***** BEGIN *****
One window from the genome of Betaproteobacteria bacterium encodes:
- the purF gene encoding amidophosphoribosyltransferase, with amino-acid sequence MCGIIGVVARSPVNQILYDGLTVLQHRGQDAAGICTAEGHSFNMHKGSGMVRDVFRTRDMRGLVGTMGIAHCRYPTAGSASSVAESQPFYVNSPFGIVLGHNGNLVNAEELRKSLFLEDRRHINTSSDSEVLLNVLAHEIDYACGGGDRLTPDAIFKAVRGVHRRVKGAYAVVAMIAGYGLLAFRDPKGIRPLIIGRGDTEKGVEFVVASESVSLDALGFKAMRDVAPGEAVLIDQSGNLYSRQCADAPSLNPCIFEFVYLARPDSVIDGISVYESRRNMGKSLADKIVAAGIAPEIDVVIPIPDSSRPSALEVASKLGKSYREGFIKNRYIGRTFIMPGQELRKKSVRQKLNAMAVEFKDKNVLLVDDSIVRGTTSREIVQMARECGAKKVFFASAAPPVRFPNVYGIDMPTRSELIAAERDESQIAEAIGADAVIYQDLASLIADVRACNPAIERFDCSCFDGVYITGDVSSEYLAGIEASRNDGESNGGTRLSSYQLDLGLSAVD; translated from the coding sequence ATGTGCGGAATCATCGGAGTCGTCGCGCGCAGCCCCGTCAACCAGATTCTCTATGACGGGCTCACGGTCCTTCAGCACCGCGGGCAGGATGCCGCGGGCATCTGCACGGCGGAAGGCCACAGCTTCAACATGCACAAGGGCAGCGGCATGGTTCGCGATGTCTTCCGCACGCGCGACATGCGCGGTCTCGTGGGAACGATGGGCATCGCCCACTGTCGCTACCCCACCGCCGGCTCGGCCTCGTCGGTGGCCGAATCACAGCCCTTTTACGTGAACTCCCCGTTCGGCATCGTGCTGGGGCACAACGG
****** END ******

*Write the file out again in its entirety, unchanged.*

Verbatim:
One window from the genome of Betaproteobacteria bacterium encodes:
- the purF gene encoding amidophosphoribosyltransferase, with amino-acid sequence MCGIIGVVARSPVNQILYDGLTVLQHRGQDAAGICTAEGHSFNMHKGSGMVRDVFRTRDMRGLVGTMGIAHCRYPTAGSASSVAESQPFYVNSPFGIVLGHNGNLVNAEELRKSLFLEDRRHINTSSDSEVLLNVLAHEIDYACGGGDRLTPDAIFKAVRGVHRRVKGAYAVVAMIAGYGLLAFRDPKGIRPLIIGRGDTEKGVEFVVASESVSLDALGFKAMRDVAPGEAVLIDQSGNLYSRQCADAPSLNPCIFEFVYLARPDSVIDGISVYESRRNMGKSLADKIVAAGIAPEIDVVIPIPDSSRPSALEVASKLGKSYREGFIKNRYIGRTFIMPGQELRKKSVRQKLNAMAVEFKDKNVLLVDDSIVRGTTSREIVQMARECGAKKVFFASAAPPVRFPNVYGIDMPTRSELIAAERDESQIAEAIGADAVIYQDLASLIADVRACNPAIERFDCSCFDGVYITGDVSSEYLAGIEASRNDGESNGGTRLSSYQLDLGLSAVD; translated from the coding sequence ATGTGCGGAATCATCGGAGTCGTCGCGCGCAGCCCCGTCAACCAGATTCTCTATGACGGGCTCACGGTCCTTCAGCACCGCGGGCAGGATGCCGCGGGCATCTGCACGGCGGAAGGCCACAGCTTCAACATGCACAAGGGCAGCGGCATGGTTCGCGATGTCTTCCGCACGCGCGACATGCGCGGTCTCGTGGGAACGATGGGCATCGCCCACTGTCGCTACCCCACCGCCGGCTCGGCCTCGTCGGTGGCCGAATCACAGCCCTTTTACGTGAACTCCCCGTTCGGCATCGTGCTGGGGCACAACGG